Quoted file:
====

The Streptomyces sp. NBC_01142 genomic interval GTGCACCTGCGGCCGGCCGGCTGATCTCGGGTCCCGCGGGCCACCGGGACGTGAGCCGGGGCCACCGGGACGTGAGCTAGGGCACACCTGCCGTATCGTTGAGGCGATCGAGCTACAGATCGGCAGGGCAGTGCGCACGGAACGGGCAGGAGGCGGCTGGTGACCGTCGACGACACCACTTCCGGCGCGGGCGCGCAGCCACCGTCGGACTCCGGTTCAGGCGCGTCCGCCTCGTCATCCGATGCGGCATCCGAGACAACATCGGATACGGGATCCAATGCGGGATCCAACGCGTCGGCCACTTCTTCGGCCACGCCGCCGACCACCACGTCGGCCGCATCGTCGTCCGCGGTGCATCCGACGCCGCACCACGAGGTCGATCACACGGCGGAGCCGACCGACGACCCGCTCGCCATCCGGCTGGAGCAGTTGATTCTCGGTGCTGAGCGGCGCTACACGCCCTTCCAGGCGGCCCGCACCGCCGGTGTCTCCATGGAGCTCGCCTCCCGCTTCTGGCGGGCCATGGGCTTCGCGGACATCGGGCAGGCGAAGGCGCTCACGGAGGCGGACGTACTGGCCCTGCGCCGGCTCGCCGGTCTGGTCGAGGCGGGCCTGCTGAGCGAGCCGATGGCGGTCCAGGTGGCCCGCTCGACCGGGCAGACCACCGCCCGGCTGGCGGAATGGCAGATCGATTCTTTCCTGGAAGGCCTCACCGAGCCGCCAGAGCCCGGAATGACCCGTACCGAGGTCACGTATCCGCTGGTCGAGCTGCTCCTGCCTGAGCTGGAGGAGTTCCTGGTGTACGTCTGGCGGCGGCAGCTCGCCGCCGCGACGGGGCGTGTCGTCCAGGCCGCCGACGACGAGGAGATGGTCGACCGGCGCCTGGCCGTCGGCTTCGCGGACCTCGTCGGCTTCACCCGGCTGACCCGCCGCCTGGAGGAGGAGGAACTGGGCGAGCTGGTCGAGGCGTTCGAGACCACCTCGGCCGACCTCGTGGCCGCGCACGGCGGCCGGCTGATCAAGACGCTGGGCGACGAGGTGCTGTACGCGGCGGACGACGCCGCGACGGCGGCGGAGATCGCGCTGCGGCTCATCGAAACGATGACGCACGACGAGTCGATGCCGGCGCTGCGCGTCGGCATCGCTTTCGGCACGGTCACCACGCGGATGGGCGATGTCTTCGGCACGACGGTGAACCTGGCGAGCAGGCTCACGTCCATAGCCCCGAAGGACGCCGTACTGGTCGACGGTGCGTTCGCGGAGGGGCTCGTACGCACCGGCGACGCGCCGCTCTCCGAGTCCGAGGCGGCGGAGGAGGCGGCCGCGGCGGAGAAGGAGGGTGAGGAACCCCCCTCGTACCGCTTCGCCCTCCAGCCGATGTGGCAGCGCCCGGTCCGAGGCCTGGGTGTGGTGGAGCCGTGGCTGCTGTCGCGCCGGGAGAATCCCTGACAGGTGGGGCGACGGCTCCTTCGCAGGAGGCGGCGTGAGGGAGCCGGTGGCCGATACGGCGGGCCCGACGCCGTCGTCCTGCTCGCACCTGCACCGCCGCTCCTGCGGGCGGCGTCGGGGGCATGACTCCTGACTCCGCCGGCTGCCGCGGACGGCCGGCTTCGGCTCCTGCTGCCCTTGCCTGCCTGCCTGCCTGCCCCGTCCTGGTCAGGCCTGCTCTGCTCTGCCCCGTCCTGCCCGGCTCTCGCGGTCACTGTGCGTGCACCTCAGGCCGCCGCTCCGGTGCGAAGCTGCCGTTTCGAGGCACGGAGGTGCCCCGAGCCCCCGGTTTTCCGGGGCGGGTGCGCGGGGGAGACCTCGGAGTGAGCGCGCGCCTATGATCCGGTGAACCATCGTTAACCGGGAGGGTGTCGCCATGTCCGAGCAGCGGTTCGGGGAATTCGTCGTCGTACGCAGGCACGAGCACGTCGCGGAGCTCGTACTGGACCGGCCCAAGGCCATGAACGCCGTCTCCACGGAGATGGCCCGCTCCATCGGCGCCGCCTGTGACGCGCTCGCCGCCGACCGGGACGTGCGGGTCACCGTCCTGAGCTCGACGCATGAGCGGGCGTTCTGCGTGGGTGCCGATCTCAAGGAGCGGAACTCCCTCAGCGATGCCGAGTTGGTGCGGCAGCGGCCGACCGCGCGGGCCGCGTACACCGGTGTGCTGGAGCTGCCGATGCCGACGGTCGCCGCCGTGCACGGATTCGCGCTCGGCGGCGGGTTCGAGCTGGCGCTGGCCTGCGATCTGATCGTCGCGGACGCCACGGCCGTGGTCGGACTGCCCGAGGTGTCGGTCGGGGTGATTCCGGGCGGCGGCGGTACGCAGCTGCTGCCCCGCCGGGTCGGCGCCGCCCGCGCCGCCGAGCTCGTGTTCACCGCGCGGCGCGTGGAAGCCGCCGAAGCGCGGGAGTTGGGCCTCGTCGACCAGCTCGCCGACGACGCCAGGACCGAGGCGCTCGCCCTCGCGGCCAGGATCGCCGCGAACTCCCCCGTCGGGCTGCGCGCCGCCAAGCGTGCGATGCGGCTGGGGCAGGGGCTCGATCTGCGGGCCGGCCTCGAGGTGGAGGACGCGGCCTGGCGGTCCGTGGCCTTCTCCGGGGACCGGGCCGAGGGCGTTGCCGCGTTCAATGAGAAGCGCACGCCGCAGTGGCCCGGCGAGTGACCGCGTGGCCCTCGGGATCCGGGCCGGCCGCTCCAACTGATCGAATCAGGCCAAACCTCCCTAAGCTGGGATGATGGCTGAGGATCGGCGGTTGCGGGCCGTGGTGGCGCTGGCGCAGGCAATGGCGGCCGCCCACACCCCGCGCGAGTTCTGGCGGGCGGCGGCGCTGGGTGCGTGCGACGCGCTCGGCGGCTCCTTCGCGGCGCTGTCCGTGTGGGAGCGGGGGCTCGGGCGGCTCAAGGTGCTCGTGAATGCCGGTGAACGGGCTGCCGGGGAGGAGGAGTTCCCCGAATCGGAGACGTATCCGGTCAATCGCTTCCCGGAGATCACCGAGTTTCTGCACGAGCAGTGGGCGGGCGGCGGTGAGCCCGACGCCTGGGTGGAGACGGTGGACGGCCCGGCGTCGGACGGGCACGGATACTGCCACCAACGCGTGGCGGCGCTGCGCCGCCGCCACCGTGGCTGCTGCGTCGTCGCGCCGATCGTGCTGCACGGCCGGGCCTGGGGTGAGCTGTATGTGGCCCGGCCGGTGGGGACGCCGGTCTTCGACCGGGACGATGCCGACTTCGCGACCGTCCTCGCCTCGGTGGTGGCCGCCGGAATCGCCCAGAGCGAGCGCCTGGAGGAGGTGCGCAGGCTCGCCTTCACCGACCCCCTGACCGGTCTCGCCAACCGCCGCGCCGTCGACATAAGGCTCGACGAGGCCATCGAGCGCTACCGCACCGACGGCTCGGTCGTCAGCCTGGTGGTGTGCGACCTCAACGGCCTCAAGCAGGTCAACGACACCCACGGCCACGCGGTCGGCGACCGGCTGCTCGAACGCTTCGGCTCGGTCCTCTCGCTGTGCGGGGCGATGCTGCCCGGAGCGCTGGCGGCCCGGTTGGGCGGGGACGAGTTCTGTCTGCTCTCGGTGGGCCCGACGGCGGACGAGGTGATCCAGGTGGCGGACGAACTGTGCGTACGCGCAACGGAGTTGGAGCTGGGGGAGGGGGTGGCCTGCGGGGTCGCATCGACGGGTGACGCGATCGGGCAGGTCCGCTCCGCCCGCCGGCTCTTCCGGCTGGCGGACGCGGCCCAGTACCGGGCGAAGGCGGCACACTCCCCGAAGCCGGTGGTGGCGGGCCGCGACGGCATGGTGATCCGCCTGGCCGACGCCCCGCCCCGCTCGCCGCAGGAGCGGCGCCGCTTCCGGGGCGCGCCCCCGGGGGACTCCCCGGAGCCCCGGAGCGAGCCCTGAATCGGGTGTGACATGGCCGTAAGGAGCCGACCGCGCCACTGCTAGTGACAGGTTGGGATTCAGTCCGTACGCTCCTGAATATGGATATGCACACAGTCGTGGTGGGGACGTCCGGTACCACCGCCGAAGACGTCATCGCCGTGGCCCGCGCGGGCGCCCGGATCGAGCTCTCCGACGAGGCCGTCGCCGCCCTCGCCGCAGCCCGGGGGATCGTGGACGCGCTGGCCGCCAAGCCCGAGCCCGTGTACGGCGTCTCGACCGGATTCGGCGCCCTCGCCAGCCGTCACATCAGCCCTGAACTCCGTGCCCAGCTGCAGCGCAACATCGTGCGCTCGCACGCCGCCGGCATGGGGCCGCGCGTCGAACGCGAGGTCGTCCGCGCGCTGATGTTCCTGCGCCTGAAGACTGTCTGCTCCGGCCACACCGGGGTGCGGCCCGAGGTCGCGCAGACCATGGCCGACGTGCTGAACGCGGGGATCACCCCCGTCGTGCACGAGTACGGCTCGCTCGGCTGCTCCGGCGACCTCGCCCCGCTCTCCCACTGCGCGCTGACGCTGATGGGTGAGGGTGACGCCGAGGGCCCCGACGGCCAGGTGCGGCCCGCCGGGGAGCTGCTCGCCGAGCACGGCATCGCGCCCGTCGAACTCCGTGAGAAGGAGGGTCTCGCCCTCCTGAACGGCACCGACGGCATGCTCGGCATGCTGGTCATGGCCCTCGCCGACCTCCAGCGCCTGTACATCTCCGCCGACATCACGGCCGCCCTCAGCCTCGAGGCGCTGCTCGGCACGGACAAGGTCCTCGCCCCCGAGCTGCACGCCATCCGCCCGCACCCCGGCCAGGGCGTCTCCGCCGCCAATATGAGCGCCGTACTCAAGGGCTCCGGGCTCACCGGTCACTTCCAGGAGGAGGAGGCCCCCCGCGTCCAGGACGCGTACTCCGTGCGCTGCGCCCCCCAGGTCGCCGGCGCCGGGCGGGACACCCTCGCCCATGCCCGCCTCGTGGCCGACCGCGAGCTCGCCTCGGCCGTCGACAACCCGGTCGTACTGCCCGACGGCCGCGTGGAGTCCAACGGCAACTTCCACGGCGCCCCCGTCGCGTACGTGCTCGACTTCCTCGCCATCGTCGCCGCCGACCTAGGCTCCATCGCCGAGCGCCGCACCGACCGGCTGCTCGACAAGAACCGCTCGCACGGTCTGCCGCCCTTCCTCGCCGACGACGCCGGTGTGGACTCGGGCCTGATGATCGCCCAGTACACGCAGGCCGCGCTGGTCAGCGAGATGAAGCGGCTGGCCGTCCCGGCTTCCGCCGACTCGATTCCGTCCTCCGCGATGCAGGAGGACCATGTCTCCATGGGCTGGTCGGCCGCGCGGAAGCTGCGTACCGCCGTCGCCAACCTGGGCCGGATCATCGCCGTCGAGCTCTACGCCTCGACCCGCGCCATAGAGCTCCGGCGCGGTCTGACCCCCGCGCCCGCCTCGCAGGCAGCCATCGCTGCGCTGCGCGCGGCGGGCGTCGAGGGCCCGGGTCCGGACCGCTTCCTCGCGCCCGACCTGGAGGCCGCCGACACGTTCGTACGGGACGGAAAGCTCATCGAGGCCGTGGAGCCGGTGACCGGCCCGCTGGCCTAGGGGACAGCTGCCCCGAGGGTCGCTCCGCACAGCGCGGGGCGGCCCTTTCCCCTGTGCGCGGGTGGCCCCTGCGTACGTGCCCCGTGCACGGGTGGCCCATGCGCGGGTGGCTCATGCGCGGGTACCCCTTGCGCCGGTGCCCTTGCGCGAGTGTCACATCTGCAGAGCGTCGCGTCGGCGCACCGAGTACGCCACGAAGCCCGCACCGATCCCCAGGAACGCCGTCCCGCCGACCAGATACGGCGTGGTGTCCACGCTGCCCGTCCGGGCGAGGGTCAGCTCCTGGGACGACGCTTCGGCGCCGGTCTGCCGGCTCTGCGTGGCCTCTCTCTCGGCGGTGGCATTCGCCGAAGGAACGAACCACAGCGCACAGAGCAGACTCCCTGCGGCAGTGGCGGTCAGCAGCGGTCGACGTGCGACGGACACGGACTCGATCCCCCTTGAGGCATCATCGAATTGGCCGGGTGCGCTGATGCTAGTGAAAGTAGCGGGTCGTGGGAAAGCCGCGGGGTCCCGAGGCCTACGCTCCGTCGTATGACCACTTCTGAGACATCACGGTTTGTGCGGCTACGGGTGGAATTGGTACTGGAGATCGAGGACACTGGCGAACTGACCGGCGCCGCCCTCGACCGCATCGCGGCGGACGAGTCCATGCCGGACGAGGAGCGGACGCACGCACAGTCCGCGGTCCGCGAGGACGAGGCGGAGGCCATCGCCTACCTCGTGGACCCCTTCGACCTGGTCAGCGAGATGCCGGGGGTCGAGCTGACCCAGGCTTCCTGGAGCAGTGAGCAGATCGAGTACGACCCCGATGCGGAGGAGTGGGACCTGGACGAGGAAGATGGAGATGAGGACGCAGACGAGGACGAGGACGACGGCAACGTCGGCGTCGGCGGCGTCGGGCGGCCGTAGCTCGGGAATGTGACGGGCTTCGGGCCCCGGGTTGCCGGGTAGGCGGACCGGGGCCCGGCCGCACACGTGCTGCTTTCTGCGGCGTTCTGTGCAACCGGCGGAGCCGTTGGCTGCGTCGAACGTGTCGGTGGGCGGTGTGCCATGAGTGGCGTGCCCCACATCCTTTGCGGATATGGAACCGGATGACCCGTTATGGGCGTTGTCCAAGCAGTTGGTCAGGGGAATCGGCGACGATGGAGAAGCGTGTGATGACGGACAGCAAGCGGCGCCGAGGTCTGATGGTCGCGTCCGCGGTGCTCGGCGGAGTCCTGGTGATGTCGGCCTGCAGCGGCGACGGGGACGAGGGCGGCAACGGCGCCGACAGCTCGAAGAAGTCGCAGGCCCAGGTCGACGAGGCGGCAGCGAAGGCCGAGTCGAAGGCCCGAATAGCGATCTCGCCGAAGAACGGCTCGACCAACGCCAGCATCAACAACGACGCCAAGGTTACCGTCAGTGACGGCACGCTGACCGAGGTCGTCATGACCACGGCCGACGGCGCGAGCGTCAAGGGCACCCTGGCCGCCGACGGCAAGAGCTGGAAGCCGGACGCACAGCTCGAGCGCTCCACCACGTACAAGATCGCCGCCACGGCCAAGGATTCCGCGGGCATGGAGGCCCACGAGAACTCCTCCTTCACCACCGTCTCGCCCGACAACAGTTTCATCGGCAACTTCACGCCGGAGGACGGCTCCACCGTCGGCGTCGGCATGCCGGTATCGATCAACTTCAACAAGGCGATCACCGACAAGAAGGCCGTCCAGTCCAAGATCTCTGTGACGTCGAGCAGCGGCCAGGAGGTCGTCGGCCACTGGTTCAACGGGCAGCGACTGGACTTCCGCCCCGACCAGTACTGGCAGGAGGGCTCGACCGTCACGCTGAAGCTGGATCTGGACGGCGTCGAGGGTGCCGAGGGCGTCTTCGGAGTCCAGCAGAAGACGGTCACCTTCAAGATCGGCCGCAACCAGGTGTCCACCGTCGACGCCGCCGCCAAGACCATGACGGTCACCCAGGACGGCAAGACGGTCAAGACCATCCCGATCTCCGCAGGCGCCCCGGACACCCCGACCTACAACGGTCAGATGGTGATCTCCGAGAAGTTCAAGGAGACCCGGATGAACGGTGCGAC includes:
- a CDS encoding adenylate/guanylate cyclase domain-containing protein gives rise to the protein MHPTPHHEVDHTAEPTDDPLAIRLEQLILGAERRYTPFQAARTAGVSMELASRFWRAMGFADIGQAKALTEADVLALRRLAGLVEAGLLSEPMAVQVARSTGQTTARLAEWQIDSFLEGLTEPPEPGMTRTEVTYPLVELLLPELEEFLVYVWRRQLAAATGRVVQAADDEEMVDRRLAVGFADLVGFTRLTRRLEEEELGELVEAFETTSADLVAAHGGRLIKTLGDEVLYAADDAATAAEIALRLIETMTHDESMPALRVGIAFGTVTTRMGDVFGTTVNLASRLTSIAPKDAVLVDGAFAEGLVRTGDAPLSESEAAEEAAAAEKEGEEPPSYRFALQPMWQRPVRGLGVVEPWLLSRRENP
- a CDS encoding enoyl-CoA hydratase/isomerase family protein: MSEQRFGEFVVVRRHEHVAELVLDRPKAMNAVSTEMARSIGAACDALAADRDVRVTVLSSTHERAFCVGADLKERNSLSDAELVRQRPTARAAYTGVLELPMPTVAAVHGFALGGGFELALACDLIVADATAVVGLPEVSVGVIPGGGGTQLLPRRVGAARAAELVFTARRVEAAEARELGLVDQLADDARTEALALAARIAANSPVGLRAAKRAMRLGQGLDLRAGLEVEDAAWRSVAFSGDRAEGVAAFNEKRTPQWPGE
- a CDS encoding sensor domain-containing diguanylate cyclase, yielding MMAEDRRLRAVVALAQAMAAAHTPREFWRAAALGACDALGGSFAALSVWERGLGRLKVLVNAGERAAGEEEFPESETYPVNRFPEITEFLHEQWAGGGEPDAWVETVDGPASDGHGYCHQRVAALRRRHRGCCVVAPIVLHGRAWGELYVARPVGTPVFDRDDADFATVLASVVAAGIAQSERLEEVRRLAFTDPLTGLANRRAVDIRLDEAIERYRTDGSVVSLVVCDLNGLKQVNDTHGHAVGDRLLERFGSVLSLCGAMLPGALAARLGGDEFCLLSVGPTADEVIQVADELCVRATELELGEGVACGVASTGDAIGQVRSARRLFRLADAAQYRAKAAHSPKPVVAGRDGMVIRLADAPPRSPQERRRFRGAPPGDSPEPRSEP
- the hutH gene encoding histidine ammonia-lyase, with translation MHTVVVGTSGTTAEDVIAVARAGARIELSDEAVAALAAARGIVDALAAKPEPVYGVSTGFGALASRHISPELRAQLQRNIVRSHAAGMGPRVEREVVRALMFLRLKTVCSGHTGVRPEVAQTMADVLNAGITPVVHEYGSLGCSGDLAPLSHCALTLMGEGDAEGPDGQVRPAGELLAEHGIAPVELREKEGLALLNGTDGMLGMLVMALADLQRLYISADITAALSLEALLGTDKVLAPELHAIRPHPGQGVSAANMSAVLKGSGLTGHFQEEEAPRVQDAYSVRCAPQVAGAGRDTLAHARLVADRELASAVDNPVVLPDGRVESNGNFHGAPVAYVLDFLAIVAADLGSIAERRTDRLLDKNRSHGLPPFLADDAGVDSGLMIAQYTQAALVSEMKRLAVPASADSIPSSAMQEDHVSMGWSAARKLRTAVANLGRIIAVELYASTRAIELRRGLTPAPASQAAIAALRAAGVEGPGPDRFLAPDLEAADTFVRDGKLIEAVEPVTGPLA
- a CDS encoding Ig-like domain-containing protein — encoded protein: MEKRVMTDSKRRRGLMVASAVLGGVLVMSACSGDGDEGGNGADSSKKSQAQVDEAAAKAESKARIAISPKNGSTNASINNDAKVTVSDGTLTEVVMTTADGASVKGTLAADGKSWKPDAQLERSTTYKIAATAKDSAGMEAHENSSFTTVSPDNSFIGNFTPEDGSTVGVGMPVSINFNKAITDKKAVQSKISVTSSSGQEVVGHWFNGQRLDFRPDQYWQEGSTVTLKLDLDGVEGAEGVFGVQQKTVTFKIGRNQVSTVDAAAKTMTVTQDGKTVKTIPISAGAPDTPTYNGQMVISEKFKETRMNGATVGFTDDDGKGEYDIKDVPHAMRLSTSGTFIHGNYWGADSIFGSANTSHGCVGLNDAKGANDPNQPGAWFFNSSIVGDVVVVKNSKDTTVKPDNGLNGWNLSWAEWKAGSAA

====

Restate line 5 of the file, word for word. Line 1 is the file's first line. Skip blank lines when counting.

- the hutH gene encoding histidine ammonia-lyase, with translation MHTVVVGTSGTTAEDVIAVARAGARIELSDEAVAALAAARGIVDALAAKPEPVYGVSTGFGALASRHISPELRAQLQRNIVRSHAAGMGPRVEREVVRALMFLRLKTVCSGHTGVRPEVAQTMADVLNAGITPVVHEYGSLGCSGDLAPLSHCALTLMGEGDAEGPDGQVRPAGELLAEHGIAPVELREKEGLALLNGTDGMLGMLVMALADLQRLYISADITAALSLEALLGTDKVLAPELHAIRPHPGQGVSAANMSAVLKGSGLTGHFQEEEAPRVQDAYSVRCAPQVAGAGRDTLAHARLVADRELASAVDNPVVLPDGRVESNGNFHGAPVAYVLDFLAIVAADLGSIAERRTDRLLDKNRSHGLPPFLADDAGVDSGLMIAQYTQAALVSEMKRLAVPASADSIPSSAMQEDHVSMGWSAARKLRTAVANLGRIIAVELYASTRAIELRRGLTPAPASQAAIAALRAAGVEGPGPDRFLAPDLEAADTFVRDGKLIEAVEPVTGPLA